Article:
San Anonio - The only child left in state custody after being swept from a polygamist sect's West Texas ranch was placed permanently with a relative on Thursday, ending one of the largest custody cases in U.S. history.
Texas District Judge Barbara Walther signed an order giving permanent custody of the 15-year-old girl to a relative who is a member of the Fundamentalist Church of Jesus Christ of Latter Day Saints. The girl is not allowed to communicate with jailed sect leader Warren Jeffs, whom she allegedly married when she was 12, but is otherwise allowed to stay with church members.
The girl was among 439 children taken from the Yearning For Zion Ranch in April 2008 after authorities responded to bogus calls to a domestic abuse hotline. Texas child welfare authorities removed all the children from the Eldorado ranch, and they were placed in foster care until the state Supreme Court ruled authorities had overreached.
The 15-year-old initially was returned to her mother, but she went back to foster care last August after her mother refused during a court hearing to guarantee the girl's safety. The girl has been allowed to live with a relative for several months, but Thursday's order made the arrangement permanent and resolved the last of the Child Protective Services' cases involving FLDS members.
"It's clearly a huge relief. We're extremely happy to get all the children back," said FLDS spokesman Willie Jessop. "It's been a long road for her, but we made it."
He said the girl has been much happier living with relatives, who understand the insular sect's culture, pioneer-style dress and religious beliefs.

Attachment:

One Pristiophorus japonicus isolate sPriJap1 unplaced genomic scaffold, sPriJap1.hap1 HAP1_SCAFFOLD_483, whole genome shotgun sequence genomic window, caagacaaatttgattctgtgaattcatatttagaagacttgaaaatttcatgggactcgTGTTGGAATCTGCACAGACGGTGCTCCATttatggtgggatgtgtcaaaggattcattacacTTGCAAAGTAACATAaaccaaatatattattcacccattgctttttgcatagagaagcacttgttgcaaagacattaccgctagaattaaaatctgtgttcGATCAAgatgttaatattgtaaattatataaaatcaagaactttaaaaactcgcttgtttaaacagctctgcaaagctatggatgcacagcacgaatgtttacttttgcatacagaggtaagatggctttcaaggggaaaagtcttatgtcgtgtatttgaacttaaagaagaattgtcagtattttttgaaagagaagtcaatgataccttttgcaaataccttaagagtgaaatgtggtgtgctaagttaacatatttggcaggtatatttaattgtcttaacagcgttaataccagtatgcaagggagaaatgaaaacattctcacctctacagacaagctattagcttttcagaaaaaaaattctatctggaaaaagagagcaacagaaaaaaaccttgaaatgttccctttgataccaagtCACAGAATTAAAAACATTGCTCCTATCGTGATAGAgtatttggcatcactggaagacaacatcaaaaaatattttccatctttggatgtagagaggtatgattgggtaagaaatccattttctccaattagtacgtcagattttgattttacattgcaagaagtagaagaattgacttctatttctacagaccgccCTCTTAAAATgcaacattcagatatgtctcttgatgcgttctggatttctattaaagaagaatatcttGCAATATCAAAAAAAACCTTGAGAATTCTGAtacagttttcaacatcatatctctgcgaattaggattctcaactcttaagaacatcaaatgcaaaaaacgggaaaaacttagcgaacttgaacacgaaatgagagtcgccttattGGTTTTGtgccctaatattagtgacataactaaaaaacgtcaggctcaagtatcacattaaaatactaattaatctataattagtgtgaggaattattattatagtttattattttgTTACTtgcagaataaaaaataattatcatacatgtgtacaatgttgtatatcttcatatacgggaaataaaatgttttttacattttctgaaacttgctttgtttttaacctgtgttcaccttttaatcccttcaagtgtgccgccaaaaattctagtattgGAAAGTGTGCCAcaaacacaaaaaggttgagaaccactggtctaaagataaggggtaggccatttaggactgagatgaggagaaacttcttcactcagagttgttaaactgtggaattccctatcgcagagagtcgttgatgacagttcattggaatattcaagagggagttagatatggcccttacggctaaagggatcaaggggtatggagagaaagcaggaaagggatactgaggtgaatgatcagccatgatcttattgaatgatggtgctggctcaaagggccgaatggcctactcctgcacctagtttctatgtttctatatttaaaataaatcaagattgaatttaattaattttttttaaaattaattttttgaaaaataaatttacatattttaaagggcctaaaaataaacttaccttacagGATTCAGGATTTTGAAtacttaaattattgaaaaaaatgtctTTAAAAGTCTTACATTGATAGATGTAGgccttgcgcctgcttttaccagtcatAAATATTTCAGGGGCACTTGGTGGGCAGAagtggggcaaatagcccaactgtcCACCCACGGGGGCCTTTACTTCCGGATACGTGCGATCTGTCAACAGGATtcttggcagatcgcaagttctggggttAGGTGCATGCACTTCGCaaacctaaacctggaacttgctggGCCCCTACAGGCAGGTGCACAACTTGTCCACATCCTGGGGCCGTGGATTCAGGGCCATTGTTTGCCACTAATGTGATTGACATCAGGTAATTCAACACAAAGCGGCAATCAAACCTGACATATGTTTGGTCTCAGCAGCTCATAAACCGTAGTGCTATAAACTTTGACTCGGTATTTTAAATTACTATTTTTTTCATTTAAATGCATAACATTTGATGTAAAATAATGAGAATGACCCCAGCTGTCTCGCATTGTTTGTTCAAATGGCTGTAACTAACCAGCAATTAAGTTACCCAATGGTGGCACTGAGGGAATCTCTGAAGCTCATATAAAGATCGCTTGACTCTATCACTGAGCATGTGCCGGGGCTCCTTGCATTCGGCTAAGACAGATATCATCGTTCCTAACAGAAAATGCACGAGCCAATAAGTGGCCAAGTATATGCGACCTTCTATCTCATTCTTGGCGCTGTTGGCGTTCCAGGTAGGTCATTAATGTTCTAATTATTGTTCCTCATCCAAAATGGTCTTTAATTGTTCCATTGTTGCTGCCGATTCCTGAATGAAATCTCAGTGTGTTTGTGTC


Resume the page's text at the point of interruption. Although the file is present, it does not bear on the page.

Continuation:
Church documents seized from the ranch during a weeklong raid indicate the girl was married to Jeffs with her father presiding when she was barely 12. Her father, 73-year-old Fredrick "Merril" Jessop, has been indicted for conducting an unlawful marriage ceremony.
Jeffs, who communicated heavily with church members even after he was jailed on charges related to underage marriages in Utah, wrote the girl in November 2007.
"You are blessed to not have to wonder where you belong at your present age. You are delivered from many trials and temptations if you will stay close to me in the Lord. I would like to see a picture of you smiling sweet sent to me," he told her in a letter seized from the ranch and obtained by The Associated Press earlier this year.
Anne Heiligenstein, commissioner of the Department of Family and Protective Services, said the agency believes the FLDS children are safer because of the agency's intervention.
"The families now know that the state of Texas will not tolerate sexual abuse disguised as 'spiritual marriage,'" she said in a written statement.
A dozen men, including Merril Jessop and Jeffs, have been indicted on charges related to underage marriages of sect girls. Those criminal cases are separate from the child custody action.
Walther on Thursday held a hearing to set trial dates for all the sect men under indictment except Jeffs and the sect's doctor, who faces misdemeanor charges of failure to report child abuse. The first trial - that of Merril Jessop's 37-year-old son Raymond Jessop - is scheduled for Oct. 26. He faces charges of sexual assault of a child and bigamy for two separate alleged underage marriages.
Jeffs, who was convicted in Utah as an accomplice to rape, will be tried in Arizona on similar charges before facing trial in Texas.
The FLDS, which teaches that polygamy brings glorification in heaven, is a breakaway sect of the Church of Jesus Christ of Latter-day Saints. The Mormon church renounced polygamy more than a century ago.